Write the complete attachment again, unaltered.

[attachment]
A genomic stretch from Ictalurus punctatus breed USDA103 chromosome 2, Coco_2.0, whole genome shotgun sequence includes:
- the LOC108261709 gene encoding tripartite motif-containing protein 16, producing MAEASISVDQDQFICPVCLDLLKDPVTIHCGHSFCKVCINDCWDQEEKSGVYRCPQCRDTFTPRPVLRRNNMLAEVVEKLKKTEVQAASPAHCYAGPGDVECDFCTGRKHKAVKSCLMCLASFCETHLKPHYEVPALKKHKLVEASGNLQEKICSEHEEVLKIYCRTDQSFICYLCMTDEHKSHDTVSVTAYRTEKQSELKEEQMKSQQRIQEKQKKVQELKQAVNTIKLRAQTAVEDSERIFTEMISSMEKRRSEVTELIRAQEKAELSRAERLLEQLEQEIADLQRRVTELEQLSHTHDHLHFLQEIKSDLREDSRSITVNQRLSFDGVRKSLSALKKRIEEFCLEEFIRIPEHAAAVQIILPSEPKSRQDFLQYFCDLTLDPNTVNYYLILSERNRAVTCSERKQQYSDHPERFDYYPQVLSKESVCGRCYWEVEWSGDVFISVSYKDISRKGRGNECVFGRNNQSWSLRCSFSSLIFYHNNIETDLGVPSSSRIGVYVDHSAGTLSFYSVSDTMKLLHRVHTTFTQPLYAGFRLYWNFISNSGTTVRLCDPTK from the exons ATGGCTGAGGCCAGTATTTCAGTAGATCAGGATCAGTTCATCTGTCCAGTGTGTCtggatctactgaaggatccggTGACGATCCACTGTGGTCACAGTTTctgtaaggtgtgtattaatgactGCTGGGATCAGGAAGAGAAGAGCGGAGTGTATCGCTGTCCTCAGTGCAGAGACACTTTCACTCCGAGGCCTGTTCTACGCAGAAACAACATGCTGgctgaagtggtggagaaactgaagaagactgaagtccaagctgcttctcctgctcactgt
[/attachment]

A genomic stretch from Ictalurus punctatus breed USDA103 chromosome 2, Coco_2.0, whole genome shotgun sequence includes:
- the LOC108261709 gene encoding tripartite motif-containing protein 16, producing MAEASISVDQDQFICPVCLDLLKDPVTIHCGHSFCKVCINDCWDQEEKSGVYRCPQCRDTFTPRPVLRRNNMLAEVVEKLKKTEVQAASPAHCYAGPGDVECDFCTGRKHKAVKSCLMCLASFCETHLKPHYEVPALKKHKLVEASGNLQEKICSEHEEVLKIYCRTDQSFICYLCMTDEHKSHDTVSVTAYRTEKQSELKEEQMKSQQRIQEKQKKVQELKQAVNTIKLRAQTAVEDSERIFTEMISSMEKRRSEVTELIRAQEKAELSRAERLLEQLEQEIADLQRRVTELEQLSHTHDHLHFLQEIKSDLREDSRSITVNQRLSFDGVRKSLSALKKRIEEFCLEEFIRIPEHAAAVQIILPSEPKSRQDFLQYFCDLTLDPNTVNYYLILSERNRAVTCSERKQQYSDHPERFDYYPQVLSKESVCGRCYWEVEWSGDVFISVSYKDISRKGRGNECVFGRNNQSWSLRCSFSSLIFYHNNIETDLGVPSSSRIGVYVDHSAGTLSFYSVSDTMKLLHRVHTTFTQPLYAGFRLYWNFISNSGTTVRLCDPTK from the exons ATGGCTGAGGCCAGTATTTCAGTAGATCAGGATCAGTTCATCTGTCCAGTGTGTCtggatctactgaaggatccggTGACGATCCACTGTGGTCACAGTTTctgtaaggtgtgtattaatgactGCTGGGATCAGGAAGAGAAGAGCGGAGTGTATCGCTGTCCTCAGTGCAGAGACACTTTCACTCCGAGGCCTGTTCTACGCAGAAACAACATGCTGgctgaagtggtggagaaactgaagaagactgaagtccaagctgcttctcctgctcactgt